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Solar-powered cold storage to reduce food wastage in India

Decentralised cold storage powered by solar panels has the potential to significantly reduce food wastage and boost farm incomes in India

Indian farmers have always struggled with reducing wastage of their produce due to a variety of reasons, including rickety market linkages and lack of facilities to store fast perishable items for any length of time. Food wastage in South and Southeast Asia is nearly 40%, according to estimates by the Food and Agriculture Organisation.

This has severe implications in India, where more than 80% of the farmers are smallholders who barely manage to eke out a living, earning less than USD 1,000 a year.

One way to reduce wastage is to have air-conditioned warehouses where perishable produce can be kept. But there are  many issues with that too. Power supply in rural areas is unreliable, with frequent outages. Also, it has been found that as much as 30% of the total expense of cold storage is energy costs.

As a result, India has abysmally low numbers of warehouses where food can be stored at a low temperature. In recent times, however, solar-powered cold storage has started making inroads in the countryside.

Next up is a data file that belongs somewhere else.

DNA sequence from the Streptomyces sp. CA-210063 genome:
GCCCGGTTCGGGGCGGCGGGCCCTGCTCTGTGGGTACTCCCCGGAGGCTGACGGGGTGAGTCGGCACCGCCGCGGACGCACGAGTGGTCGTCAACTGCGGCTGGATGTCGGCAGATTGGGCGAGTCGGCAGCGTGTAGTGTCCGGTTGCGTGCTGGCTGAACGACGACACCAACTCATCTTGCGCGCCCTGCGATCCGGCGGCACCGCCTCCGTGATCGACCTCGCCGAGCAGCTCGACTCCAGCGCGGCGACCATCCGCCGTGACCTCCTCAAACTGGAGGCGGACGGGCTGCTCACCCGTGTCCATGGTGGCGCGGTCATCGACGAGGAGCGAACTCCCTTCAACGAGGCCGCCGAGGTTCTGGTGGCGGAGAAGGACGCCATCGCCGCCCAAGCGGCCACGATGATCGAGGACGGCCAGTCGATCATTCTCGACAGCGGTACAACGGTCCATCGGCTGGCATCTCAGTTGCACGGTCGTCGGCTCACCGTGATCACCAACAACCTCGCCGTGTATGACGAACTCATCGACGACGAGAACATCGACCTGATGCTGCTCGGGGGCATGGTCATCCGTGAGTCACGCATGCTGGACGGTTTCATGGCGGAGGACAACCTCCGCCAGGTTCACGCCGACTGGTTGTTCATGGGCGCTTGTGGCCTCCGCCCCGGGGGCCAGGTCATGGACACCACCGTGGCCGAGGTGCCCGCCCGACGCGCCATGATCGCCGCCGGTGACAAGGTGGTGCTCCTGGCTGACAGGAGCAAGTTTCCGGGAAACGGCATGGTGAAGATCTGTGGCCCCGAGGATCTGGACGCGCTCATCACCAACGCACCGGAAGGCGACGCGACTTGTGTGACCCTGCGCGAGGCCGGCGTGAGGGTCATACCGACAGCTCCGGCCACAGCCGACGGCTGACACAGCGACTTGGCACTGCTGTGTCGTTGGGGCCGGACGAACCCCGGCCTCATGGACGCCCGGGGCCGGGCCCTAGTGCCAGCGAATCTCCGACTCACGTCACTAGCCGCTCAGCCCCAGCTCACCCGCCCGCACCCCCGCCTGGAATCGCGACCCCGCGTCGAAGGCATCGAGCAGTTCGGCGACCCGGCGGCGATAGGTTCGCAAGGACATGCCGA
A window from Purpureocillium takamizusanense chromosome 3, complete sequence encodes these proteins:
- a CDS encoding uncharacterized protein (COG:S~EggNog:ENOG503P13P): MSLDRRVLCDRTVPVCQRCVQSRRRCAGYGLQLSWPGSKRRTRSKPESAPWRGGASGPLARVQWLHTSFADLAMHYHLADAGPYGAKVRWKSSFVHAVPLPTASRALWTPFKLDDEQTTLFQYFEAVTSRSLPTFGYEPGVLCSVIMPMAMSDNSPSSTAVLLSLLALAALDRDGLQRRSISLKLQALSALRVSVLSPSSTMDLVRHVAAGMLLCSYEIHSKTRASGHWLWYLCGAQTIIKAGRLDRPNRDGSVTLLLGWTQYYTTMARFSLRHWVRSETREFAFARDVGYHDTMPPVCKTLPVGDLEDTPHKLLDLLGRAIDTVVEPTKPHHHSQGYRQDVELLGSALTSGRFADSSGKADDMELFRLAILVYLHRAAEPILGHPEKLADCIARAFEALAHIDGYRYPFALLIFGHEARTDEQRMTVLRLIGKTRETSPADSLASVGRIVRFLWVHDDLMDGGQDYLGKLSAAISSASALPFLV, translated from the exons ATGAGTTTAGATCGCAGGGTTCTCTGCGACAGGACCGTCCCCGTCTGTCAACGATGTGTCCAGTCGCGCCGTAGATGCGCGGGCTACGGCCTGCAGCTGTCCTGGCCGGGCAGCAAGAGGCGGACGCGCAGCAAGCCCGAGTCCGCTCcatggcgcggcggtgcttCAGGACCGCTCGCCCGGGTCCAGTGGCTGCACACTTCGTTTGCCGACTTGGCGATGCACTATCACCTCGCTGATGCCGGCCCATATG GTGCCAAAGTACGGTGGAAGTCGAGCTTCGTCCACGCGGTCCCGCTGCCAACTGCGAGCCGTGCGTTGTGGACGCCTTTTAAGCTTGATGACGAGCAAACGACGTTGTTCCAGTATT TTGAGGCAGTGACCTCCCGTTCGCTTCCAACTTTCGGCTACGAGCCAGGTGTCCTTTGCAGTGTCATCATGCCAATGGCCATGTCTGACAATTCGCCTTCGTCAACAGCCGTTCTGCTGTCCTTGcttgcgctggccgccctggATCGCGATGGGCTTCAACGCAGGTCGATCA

solar power Ladakh
Storing produce cheaply in solar-powered cold storages at the farm gate is a boon for smallholder farmers. (Photo by Ecozen Solutions)

Even as the government’s solar irrigation programme moves ahead, entrepreneurs and investors are increasingly turning their attention to unlocking greater value for farmers with innovative solutions powered by solar energy. Apart from drying food, markets include refrigeration, keeping livestock feed fresh, milling and other parts of the farm value chain.

The solar power market in India is expected grow at a compounded annual growth rate of more than 40% between 2020 and 2025 on the back of government policies and the declining cost of solar modules, according to Mordor Intelligence, a market research firm.

Innovations by research institutes and companies have been of immense help as well in furthering the cause of solar cooling.